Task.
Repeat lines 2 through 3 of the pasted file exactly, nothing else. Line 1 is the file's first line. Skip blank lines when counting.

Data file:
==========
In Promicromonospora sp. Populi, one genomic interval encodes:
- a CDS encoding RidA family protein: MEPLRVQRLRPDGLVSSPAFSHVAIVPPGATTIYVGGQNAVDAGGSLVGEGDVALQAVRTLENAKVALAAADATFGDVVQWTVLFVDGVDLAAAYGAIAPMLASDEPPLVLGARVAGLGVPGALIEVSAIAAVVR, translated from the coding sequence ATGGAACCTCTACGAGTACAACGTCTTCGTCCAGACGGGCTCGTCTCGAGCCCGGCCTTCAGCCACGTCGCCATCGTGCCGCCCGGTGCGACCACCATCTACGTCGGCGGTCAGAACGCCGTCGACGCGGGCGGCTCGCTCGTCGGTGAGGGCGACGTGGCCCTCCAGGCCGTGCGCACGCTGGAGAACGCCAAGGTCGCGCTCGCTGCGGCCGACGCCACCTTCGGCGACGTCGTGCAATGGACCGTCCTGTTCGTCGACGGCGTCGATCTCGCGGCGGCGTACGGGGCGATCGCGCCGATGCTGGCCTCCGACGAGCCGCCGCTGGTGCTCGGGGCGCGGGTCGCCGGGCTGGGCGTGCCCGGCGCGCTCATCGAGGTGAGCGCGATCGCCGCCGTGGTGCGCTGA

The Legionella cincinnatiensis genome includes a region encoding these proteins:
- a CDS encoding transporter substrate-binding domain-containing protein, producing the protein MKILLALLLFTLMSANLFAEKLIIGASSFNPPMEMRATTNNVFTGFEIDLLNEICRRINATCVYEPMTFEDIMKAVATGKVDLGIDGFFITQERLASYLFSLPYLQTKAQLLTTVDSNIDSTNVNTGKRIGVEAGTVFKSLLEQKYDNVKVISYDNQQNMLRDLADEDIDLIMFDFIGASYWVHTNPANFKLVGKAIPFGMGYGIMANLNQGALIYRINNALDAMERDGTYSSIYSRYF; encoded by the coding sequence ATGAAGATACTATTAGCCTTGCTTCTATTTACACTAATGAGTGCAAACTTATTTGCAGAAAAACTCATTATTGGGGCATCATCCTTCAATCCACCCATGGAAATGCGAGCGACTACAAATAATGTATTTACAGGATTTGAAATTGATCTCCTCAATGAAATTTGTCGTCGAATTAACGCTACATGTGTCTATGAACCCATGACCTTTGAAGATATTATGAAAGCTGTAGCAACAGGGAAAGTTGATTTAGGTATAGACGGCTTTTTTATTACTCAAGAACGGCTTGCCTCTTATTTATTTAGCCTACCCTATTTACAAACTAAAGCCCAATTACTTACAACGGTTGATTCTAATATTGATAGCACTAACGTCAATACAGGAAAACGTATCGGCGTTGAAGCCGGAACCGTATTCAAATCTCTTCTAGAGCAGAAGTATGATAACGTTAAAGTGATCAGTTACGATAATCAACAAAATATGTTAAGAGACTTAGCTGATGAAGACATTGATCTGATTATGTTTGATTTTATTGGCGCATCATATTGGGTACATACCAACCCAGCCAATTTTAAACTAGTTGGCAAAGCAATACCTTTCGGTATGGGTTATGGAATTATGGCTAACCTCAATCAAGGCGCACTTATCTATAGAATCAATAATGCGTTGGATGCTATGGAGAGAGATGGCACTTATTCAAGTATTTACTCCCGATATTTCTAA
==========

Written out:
- a CDS encoding RidA family protein: MEPLRVQRLRPDGLVSSPAFSHVAIVPPGATTIYVGGQNAVDAGGSLVGEGDVALQAVRTLENAKVALAAADATFGDVVQWTVLFVDGVDLAAAYGAIAPMLASDEPPLVLGARVAGLGVPGALIEVSAIAAVVR, translated from the coding sequence ATGGAACCTCTACGAGTACAACGTCTTCGTCCAGACGGGCTCGTCTCGAGCCCGGCCTTCAGCCACGTCGCCATCGTGCCGCCCGGTGCGACCACCATCTACGTCGGCGGTCAGAACGCCGTCGACGCGGGCGGCTCGCTCGTCGGTGAGGGCGACGTGGCCCTCCAGGCCGTGCGCACGCTGGAGAACGCCAAGGTCGCGCTCGCTGCGGCCGACGCCACCTTCGGCGACGTCGTGCAATGGACCGTCCTGTTCGTCGACGGCGTCGATCTCGCGGCGGCGTACGGGGCGATCGCGCCGATGCTGGCCTCCGACGAGCCGCCGCTGGTGCTCGGGGCGCGGGTCGCCGGGCTGGGCGTGCCCGGCGCGCTCATCGAGGTGAGCGCGATCGCCGCCGTGGTGCGCTGA

The Legionella cincinnatiensis genome includes a region encoding these proteins: